Idaho’s state Department of Correction would see an 11 percent increase in state funds next year, under a budget set by the Joint Finance-Appropriations Committee in a series of motions today, slightly higher than the governor’s proposed 9.2 percent, but the difference is largely because it includes the same state employee pay boosts that lawmakers are writing into every state agency budget – 2 percent in total funds, with half of that for permanent raises, and half for one-time bonuses. Otter had recommended zero funding for raises. Sen. Sheryl Nuxoll, R-Cottonwood, argued unsuccessfully for an alternative plan to make the full 2 percent permanent for prison workers, but was outvoted, 6-13; she’d earlier made the same proposal, with similar results, for the state Department of Juvenile Corrections.
Nuxoll and backers of her proposal said Corrections sees high turnover because of its low pay, which means steep training costs; other JFAC members said the same approach is being taken for all agencies next year, and it wouldn’t be fair to waive it just for one agency or another. They also suggested that if revenues are sufficient, lawmakers next year could look at making the one-time part of the raises permanent.
There was some drama on the budget for the Commission for Pardons and Parole, which is a piece of the corrections budget. The committee approved a budget on a 17-2 vote that largely matches the governor’s recommendation, declining to fund any of the upgrades the commission has requested – including funding to address a backlog in hearing minutes that stretches back four years. Sen. Dan Schmidt, D-Moscow, offered a stark alternative motion: Zero-fund the commission entirely. “This is meant in no way to disrespect commissioners,” Schmidt said. “But at the time of our budget hearing, what I heard deeply troubled me.” He said he’d done lots of research, and the commission appears to be “in violation of statute and rule, which in my opinion puts us in a very difficult position.”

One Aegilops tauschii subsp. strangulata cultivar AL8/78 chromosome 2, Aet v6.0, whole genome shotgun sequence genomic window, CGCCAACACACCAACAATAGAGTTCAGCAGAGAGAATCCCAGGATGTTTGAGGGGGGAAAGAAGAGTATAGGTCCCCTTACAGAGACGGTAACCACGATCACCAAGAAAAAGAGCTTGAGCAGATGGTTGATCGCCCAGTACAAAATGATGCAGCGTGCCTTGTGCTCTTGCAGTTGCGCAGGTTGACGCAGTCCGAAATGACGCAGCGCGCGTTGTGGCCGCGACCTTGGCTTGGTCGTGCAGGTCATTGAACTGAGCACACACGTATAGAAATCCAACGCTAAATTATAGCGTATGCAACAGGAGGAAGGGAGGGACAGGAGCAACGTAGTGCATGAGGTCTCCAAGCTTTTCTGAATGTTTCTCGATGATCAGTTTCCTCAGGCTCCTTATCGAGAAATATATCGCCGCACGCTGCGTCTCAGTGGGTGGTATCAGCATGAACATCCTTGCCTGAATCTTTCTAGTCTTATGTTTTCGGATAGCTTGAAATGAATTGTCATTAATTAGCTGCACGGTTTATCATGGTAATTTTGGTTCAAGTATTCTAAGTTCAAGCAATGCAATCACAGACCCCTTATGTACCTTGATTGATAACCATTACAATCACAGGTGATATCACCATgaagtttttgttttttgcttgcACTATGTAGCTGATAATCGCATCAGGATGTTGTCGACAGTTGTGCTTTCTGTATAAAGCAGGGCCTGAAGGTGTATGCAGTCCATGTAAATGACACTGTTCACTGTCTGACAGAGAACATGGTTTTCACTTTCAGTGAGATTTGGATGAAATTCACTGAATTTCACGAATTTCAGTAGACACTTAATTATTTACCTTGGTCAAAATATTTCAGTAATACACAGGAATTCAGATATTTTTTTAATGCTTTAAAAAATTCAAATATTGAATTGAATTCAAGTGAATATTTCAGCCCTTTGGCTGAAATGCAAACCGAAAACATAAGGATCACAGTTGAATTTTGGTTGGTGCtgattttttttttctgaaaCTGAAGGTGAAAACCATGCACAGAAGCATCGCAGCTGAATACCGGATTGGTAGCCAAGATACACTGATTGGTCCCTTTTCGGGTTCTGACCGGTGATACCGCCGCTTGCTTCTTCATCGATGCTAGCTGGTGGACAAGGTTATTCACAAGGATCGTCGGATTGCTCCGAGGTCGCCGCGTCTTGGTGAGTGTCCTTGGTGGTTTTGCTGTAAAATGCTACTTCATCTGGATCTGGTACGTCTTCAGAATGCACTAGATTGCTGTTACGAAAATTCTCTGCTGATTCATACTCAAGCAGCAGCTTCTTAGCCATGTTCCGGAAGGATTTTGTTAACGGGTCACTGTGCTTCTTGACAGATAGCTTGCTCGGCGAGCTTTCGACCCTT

Schmidt said under the Idaho Constitution, the Board of Correction has authority over parole. “Are we going to continue to give them money to violate the law?” he asked. Sen. Steve Vick, R-Dalton Gardens, seconded Schmidt’s motion, but it never came up for a vote, because the other proposal, from Rep. Darrell Bolz and Nuxoll, was proposed as a substitute motion and passed. Only Schmidt and Sen. Cliff Bayer, R-Boise, voted against the Bolz-Nuxoll motion.
At that point, work on the corrections budget was complete; it totals $200.7 million in state general funds, a $19.89 million increase from this year. JFAC Co-Chair Rep. Maxine Bell, R-Jerome, said the situation reminded her of Thanksgiving dinner. “You just work hours and hours and days and days, and then in 35 minutes it’s done,” she said. “All those efforts. I do thank all of you who have taken so much time on those budgets this year. I know there were hours that went into the Monday budgets, and hours that went into these.”
Rep. George Eskridge, R-Dover, said, “When you leave Thanksgiving dinner, you’re always full and satisfied. You can’t always say the same here.”